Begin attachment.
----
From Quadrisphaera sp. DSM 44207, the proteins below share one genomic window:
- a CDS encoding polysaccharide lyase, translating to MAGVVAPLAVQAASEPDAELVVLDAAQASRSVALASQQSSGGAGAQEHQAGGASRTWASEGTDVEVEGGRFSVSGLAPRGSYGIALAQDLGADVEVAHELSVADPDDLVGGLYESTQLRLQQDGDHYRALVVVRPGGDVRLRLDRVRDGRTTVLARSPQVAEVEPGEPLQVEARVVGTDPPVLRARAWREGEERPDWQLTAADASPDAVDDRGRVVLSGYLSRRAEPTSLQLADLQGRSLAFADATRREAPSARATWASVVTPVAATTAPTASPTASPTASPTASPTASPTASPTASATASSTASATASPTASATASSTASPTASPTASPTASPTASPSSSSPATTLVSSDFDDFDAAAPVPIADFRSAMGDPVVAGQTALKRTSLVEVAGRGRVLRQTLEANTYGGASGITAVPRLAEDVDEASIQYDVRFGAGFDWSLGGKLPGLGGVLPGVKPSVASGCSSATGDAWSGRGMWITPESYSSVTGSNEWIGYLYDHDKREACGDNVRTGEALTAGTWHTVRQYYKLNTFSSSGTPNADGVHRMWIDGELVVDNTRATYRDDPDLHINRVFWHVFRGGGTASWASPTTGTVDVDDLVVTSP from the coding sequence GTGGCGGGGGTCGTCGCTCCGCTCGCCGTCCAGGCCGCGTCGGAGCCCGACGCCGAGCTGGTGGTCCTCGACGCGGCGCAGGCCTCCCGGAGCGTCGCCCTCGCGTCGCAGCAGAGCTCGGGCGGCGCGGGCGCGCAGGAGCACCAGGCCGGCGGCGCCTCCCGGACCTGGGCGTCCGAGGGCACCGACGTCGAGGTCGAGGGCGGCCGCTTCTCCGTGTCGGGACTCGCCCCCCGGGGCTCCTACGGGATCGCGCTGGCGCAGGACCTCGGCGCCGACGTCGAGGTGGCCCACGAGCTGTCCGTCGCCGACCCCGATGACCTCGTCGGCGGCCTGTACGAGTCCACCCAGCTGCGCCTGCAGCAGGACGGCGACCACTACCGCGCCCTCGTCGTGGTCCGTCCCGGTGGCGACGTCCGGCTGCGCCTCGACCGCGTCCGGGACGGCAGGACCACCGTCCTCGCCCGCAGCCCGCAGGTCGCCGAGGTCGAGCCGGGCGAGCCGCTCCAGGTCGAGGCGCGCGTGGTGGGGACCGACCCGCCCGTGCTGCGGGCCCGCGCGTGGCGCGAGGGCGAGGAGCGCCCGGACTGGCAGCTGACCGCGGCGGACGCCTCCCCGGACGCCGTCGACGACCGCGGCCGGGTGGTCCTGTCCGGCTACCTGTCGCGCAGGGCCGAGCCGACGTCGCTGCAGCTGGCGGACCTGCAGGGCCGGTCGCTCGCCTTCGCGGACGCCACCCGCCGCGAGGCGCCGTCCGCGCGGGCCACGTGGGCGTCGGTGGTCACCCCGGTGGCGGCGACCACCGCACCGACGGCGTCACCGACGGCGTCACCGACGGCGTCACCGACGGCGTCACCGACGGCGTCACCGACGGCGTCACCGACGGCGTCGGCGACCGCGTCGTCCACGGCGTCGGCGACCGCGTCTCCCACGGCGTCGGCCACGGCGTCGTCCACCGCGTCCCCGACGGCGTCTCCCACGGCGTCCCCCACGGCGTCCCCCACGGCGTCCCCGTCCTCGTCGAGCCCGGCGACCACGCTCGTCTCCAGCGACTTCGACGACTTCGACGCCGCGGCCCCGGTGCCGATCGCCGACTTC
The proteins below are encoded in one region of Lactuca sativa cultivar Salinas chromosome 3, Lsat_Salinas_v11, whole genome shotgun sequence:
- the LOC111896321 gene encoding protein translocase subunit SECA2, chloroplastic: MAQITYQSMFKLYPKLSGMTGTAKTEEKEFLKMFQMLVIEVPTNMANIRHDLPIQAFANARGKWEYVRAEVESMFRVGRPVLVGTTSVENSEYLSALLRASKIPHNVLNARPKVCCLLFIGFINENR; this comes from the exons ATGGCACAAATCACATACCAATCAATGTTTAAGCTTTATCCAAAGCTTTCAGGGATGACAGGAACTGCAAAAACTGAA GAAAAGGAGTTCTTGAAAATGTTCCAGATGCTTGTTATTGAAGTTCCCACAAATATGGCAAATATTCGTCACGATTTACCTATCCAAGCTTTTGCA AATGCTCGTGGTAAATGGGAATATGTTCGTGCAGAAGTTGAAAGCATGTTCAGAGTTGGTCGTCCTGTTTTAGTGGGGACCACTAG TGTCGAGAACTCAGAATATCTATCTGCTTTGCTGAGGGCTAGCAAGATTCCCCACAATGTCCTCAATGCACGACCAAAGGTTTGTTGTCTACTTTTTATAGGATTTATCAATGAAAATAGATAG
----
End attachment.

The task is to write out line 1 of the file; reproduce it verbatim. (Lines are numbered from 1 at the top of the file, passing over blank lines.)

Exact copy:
From Quadrisphaera sp. DSM 44207, the proteins below share one genomic window: